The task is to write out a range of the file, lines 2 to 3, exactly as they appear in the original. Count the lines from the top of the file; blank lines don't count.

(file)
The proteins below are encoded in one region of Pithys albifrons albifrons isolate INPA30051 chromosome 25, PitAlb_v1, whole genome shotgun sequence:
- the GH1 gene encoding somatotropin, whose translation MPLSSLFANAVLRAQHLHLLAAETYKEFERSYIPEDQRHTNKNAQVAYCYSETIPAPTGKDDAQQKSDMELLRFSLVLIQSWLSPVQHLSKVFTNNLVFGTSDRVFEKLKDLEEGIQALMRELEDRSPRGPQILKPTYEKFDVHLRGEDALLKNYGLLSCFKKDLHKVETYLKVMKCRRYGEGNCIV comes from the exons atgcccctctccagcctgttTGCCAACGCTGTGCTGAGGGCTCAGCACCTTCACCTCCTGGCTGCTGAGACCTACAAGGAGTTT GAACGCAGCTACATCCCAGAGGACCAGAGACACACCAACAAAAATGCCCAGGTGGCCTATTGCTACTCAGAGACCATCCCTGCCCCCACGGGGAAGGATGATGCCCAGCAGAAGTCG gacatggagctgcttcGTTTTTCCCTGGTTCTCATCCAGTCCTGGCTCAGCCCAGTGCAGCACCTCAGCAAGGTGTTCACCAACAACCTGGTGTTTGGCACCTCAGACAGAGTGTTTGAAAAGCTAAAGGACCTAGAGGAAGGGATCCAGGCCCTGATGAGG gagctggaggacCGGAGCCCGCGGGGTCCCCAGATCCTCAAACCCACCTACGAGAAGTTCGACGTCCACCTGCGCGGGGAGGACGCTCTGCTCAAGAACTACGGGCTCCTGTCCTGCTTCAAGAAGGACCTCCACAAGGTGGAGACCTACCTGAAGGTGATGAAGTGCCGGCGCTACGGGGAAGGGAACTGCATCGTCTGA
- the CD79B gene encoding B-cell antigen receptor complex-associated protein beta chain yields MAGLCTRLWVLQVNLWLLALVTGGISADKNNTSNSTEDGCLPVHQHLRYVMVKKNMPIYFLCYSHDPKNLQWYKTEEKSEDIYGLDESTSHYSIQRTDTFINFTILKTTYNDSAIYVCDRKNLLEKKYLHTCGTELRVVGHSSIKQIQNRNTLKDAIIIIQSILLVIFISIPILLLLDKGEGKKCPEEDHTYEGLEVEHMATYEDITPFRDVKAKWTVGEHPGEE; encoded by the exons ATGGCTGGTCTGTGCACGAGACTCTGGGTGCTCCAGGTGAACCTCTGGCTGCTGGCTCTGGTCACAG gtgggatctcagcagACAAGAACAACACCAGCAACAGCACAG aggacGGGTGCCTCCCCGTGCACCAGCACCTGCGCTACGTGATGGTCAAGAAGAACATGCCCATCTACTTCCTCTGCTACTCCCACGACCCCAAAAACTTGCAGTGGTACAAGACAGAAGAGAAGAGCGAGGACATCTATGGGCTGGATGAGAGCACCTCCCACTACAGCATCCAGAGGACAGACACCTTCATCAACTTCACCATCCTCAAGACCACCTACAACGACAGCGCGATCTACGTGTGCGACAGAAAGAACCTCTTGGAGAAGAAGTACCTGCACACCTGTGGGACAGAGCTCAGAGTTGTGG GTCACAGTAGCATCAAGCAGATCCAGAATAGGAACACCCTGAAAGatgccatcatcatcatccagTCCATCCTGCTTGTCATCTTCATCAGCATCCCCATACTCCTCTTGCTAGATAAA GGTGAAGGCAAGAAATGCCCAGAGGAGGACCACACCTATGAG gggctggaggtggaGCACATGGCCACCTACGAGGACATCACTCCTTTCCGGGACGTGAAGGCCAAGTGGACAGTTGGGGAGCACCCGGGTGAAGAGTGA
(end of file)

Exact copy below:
- the GH1 gene encoding somatotropin, whose translation MPLSSLFANAVLRAQHLHLLAAETYKEFERSYIPEDQRHTNKNAQVAYCYSETIPAPTGKDDAQQKSDMELLRFSLVLIQSWLSPVQHLSKVFTNNLVFGTSDRVFEKLKDLEEGIQALMRELEDRSPRGPQILKPTYEKFDVHLRGEDALLKNYGLLSCFKKDLHKVETYLKVMKCRRYGEGNCIV comes from the exons atgcccctctccagcctgttTGCCAACGCTGTGCTGAGGGCTCAGCACCTTCACCTCCTGGCTGCTGAGACCTACAAGGAGTTT GAACGCAGCTACATCCCAGAGGACCAGAGACACACCAACAAAAATGCCCAGGTGGCCTATTGCTACTCAGAGACCATCCCTGCCCCCACGGGGAAGGATGATGCCCAGCAGAAGTCG gacatggagctgcttcGTTTTTCCCTGGTTCTCATCCAGTCCTGGCTCAGCCCAGTGCAGCACCTCAGCAAGGTGTTCACCAACAACCTGGTGTTTGGCACCTCAGACAGAGTGTTTGAAAAGCTAAAGGACCTAGAGGAAGGGATCCAGGCCCTGATGAGG gagctggaggacCGGAGCCCGCGGGGTCCCCAGATCCTCAAACCCACCTACGAGAAGTTCGACGTCCACCTGCGCGGGGAGGACGCTCTGCTCAAGAACTACGGGCTCCTGTCCTGCTTCAAGAAGGACCTCCACAAGGTGGAGACCTACCTGAAGGTGATGAAGTGCCGGCGCTACGGGGAAGGGAACTGCATCGTCTGA
- the CD79B gene encoding B-cell antigen receptor complex-associated protein beta chain yields MAGLCTRLWVLQVNLWLLALVTGGISADKNNTSNSTEDGCLPVHQHLRYVMVKKNMPIYFLCYSHDPKNLQWYKTEEKSEDIYGLDESTSHYSIQRTDTFINFTILKTTYNDSAIYVCDRKNLLEKKYLHTCGTELRVVGHSSIKQIQNRNTLKDAIIIIQSILLVIFISIPILLLLDKGEGKKCPEEDHTYEGLEVEHMATYEDITPFRDVKAKWTVGEHPGEE; encoded by the exons ATGGCTGGTCTGTGCACGAGACTCTGGGTGCTCCAGGTGAACCTCTGGCTGCTGGCTCTGGTCACAG gtgggatctcagcagACAAGAACAACACCAGCAACAGCACAG aggacGGGTGCCTCCCCGTGCACCAGCACCTGCGCTACGTGATGGTCAAGAAGAACATGCCCATCTACTTCCTCTGCTACTCCCACGACCCCAAAAACTTGCAGTGGTACAAGACAGAAGAGAAGAGCGAGGACATCTATGGGCTGGATGAGAGCACCTCCCACTACAGCATCCAGAGGACAGACACCTTCATCAACTTCACCATCCTCAAGACCACCTACAACGACAGCGCGATCTACGTGTGCGACAGAAAGAACCTCTTGGAGAAGAAGTACCTGCACACCTGTGGGACAGAGCTCAGAGTTGTGG GTCACAGTAGCATCAAGCAGATCCAGAATAGGAACACCCTGAAAGatgccatcatcatcatccagTCCATCCTGCTTGTCATCTTCATCAGCATCCCCATACTCCTCTTGCTAGATAAA GGTGAAGGCAAGAAATGCCCAGAGGAGGACCACACCTATGAG gggctggaggtggaGCACATGGCCACCTACGAGGACATCACTCCTTTCCGGGACGTGAAGGCCAAGTGGACAGTTGGGGAGCACCCGGGTGAAGAGTGA